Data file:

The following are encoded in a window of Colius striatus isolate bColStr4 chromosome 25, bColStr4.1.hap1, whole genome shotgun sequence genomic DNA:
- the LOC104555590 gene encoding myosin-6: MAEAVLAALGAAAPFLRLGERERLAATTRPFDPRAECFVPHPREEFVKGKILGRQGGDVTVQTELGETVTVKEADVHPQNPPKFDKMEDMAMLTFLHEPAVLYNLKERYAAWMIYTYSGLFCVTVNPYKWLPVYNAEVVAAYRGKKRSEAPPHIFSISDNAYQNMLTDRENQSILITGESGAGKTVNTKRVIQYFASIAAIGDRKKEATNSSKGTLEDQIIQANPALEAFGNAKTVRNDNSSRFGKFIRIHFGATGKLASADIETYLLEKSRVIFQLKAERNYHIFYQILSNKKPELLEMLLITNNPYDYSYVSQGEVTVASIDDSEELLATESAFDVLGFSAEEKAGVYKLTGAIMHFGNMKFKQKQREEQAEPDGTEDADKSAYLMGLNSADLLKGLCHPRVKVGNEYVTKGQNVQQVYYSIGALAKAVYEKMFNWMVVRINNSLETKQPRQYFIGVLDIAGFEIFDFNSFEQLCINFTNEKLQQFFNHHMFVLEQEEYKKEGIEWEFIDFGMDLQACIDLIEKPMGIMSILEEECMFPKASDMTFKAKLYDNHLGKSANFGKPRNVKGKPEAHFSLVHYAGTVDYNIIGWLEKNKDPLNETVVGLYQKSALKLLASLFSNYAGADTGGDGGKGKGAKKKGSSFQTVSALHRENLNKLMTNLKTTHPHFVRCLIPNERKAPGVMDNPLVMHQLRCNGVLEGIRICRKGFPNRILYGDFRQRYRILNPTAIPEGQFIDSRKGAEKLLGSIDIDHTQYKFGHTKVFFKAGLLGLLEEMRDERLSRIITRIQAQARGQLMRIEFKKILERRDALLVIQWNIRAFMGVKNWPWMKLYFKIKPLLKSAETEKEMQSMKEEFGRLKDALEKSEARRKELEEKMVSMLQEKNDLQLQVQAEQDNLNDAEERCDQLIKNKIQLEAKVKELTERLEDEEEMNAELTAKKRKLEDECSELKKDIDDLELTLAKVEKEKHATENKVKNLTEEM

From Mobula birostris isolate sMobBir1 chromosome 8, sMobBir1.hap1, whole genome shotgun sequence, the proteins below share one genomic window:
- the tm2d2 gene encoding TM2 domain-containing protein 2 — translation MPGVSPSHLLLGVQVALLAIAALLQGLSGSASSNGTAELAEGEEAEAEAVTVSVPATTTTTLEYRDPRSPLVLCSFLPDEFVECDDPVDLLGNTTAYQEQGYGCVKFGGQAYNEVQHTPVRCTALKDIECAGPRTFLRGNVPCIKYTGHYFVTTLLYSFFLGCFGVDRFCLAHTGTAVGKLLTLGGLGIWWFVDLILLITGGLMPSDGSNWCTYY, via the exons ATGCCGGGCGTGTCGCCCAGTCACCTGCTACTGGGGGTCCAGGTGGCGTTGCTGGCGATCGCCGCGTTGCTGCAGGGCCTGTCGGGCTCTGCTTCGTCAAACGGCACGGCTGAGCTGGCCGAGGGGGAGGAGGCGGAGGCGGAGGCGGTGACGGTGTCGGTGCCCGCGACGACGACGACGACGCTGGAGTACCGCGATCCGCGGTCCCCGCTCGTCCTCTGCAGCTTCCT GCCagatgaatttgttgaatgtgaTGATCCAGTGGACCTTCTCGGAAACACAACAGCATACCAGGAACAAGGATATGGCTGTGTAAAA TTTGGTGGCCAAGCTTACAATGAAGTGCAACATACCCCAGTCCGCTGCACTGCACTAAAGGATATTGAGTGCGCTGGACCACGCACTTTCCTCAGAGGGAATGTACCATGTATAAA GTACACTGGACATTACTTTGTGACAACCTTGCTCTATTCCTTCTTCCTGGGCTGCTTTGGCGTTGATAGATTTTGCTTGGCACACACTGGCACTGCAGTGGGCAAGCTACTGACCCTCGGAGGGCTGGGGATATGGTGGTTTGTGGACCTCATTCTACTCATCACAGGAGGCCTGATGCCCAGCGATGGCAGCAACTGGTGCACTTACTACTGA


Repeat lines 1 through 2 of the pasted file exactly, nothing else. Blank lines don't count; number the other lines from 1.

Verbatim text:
The following are encoded in a window of Colius striatus isolate bColStr4 chromosome 25, bColStr4.1.hap1, whole genome shotgun sequence genomic DNA:
- the LOC104555590 gene encoding myosin-6: MAEAVLAALGAAAPFLRLGERERLAATTRPFDPRAECFVPHPREEFVKGKILGRQGGDVTVQTELGETVTVKEADVHPQNPPKFDKMEDMAMLTFLHEPAVLYNLKERYAAWMIYTYSGLFCVTVNPYKWLPVYNAEVVAAYRGKKRSEAPPHIFSISDNAYQNMLTDRENQSILITGESGAGKTVNTKRVIQYFASIAAIGDRKKEATNSSKGTLEDQIIQANPALEAFGNAKTVRNDNSSRFGKFIRIHFGATGKLASADIETYLLEKSRVIFQLKAERNYHIFYQILSNKKPELLEMLLITNNPYDYSYVSQGEVTVASIDDSEELLATESAFDVLGFSAEEKAGVYKLTGAIMHFGNMKFKQKQREEQAEPDGTEDADKSAYLMGLNSADLLKGLCHPRVKVGNEYVTKGQNVQQVYYSIGALAKAVYEKMFNWMVVRINNSLETKQPRQYFIGVLDIAGFEIFDFNSFEQLCINFTNEKLQQFFNHHMFVLEQEEYKKEGIEWEFIDFGMDLQACIDLIEKPMGIMSILEEECMFPKASDMTFKAKLYDNHLGKSANFGKPRNVKGKPEAHFSLVHYAGTVDYNIIGWLEKNKDPLNETVVGLYQKSALKLLASLFSNYAGADTGGDGGKGKGAKKKGSSFQTVSALHRENLNKLMTNLKTTHPHFVRCLIPNERKAPGVMDNPLVMHQLRCNGVLEGIRICRKGFPNRILYGDFRQRYRILNPTAIPEGQFIDSRKGAEKLLGSIDIDHTQYKFGHTKVFFKAGLLGLLEEMRDERLSRIITRIQAQARGQLMRIEFKKILERRDALLVIQWNIRAFMGVKNWPWMKLYFKIKPLLKSAETEKEMQSMKEEFGRLKDALEKSEARRKELEEKMVSMLQEKNDLQLQVQAEQDNLNDAEERCDQLIKNKIQLEAKVKELTERLEDEEEMNAELTAKKRKLEDECSELKKDIDDLELTLAKVEKEKHATENKVKNLTEEM